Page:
The Province operates a network of observation wells to provide data on ground water level fluctuations and ground water quality information on developed aquifers in British Columbia. Observation well water levels are monitored using one of four methods: 1) manually with a wetted tape, 2) continuously using Steven's chart recorders, 3) electronically with data loggers or 4) remote monitoring using cellphone technology.
Water level data from observation wells are collected on a monthly basis by field observers and forwarded to Regional Offices. Data are then checked for errors and ommissions and forwarded to the Water and Air Monitoring and Reporting Section for final checking and storage. Water level data are referenced from ground level and the month end water level reading are entered and stored in Excel to produce a month-end hydrograph. The method of measurement and accuracy of each method are given below:
|Method of measurement||Accuracy|
|Wetted Tape Method||+/- 1 mm|
|Steven's Chart Recorder||+/- 1 mm|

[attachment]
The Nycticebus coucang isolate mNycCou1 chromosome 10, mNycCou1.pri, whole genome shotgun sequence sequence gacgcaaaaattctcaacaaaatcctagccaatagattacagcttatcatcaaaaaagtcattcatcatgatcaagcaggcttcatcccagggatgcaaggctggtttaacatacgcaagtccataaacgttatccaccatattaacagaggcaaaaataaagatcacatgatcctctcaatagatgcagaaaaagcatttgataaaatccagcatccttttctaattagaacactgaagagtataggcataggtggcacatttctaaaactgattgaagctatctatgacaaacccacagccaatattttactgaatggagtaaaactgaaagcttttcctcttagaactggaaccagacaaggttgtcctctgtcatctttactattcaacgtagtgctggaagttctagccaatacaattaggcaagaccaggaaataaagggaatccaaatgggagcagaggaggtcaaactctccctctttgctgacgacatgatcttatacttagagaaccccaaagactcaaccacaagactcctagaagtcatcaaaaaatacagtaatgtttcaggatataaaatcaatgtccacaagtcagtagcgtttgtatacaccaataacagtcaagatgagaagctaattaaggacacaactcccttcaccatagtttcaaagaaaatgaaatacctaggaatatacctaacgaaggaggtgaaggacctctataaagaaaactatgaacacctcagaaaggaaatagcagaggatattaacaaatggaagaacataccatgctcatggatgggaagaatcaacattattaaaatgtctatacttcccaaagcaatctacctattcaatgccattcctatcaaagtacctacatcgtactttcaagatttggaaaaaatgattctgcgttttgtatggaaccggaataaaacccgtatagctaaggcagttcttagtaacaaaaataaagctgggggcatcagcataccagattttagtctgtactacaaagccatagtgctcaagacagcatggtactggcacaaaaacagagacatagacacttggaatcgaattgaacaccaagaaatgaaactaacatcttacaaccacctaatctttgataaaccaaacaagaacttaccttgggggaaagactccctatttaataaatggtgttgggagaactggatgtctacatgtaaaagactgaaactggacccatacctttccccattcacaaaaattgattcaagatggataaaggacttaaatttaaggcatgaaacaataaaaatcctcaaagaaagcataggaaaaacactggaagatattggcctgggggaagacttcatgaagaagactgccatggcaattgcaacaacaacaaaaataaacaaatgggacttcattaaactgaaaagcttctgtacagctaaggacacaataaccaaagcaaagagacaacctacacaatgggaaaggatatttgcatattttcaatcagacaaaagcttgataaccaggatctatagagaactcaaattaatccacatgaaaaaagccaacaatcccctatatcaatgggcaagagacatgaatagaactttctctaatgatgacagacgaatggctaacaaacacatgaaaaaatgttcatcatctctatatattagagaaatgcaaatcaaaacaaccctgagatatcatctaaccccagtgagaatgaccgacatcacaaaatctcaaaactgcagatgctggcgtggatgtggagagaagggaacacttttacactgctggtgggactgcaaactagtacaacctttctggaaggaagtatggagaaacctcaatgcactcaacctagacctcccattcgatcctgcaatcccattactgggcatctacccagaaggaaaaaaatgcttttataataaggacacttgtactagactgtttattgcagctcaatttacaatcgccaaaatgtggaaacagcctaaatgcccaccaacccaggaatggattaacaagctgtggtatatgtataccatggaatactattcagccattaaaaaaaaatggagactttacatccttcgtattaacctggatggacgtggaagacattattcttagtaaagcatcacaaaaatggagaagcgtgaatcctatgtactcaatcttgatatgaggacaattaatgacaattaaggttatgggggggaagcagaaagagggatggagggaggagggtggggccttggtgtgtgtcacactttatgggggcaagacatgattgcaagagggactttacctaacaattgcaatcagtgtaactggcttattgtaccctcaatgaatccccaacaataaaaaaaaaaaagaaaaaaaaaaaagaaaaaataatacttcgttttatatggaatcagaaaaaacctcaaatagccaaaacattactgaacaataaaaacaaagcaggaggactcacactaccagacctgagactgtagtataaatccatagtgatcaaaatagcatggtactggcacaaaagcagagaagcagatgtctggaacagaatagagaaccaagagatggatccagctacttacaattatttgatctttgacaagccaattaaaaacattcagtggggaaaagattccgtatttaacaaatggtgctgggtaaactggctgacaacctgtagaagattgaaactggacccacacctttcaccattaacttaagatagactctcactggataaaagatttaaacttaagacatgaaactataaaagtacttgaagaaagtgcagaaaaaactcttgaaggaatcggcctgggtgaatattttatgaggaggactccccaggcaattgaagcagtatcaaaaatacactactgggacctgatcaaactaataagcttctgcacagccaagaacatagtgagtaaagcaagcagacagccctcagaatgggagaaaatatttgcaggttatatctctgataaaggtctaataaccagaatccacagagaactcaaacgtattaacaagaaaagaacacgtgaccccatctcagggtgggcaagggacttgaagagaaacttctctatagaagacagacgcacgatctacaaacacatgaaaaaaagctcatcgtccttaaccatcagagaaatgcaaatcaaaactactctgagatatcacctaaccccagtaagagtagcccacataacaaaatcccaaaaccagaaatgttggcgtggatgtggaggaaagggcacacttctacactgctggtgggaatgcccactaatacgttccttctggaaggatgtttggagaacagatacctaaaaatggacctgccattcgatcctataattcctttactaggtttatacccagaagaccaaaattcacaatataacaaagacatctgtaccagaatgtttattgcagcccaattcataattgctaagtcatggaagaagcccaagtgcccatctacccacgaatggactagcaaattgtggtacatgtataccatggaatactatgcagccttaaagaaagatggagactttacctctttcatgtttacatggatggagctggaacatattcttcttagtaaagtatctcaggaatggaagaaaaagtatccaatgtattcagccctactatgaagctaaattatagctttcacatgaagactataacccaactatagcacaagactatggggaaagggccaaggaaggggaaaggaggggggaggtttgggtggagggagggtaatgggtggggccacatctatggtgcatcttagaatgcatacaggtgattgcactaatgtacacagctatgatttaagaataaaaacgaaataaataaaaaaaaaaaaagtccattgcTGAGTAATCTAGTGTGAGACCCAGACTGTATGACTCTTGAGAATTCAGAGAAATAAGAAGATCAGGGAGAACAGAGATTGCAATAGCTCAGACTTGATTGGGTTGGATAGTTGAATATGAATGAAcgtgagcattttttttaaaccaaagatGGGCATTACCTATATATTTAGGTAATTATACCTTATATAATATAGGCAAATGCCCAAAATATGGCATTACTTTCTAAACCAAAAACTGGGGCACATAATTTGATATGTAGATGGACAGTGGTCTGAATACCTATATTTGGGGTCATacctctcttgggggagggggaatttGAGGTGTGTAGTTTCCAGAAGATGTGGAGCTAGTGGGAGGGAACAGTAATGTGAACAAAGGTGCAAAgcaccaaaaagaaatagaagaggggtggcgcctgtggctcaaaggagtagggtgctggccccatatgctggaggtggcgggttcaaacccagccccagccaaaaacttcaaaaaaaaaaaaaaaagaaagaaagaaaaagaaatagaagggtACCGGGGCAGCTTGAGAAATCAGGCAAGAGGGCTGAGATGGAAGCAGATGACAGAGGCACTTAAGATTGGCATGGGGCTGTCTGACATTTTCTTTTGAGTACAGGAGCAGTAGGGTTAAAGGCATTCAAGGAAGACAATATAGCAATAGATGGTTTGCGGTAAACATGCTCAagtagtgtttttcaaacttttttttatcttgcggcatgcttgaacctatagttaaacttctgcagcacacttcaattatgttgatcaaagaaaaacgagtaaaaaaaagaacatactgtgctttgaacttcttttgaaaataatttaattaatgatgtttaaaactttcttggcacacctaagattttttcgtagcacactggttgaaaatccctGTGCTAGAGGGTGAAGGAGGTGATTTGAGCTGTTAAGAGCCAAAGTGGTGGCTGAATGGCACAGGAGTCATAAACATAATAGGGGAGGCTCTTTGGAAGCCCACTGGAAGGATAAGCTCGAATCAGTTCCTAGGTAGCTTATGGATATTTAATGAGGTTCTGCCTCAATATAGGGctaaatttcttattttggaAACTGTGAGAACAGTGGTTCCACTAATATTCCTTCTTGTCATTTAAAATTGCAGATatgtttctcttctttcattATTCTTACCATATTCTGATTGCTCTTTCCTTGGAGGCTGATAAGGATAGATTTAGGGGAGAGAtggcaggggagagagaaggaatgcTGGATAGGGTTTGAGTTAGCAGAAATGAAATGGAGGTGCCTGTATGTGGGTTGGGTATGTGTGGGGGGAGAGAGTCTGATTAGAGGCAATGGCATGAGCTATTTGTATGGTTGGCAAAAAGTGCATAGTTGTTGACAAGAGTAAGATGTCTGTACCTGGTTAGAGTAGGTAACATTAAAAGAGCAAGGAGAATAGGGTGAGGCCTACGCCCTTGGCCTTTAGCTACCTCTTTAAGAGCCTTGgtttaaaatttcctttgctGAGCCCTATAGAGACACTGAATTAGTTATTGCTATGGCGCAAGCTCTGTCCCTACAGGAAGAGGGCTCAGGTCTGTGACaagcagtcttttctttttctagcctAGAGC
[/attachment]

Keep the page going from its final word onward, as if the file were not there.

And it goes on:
|Data Logger||+/- 0.1 %|
Hydrograph Analysis- Observation Well 069
The hydrograph above shows the change in ground water level in the observation well (m below ground level) over time.
Observation well 069 is completed in an unmapped, bedrock aquifer to a depth of 166.7 m. Since 1975, the ground water level in the well has ranged from a high of 5.2 m below ground level in May 1998, to a low of 7.0 m below ground level in August 1994. The hydrograph shows that ground water levels followed a regular seasonal pattern. Maximum ground water levels occurred yearly during March and April, corresponding to ground water recharge from seasonal precipitation, and minimum ground water levels occurred in September, October and November. The difference between maximum and minimum ground water levels in any single year ranges from approximately 0.5 to 1.5 metres.
water levels in this well may have also fluctuated in response to ocean tides
(not visible in hydrograph). This observation well was abandoned in 1998.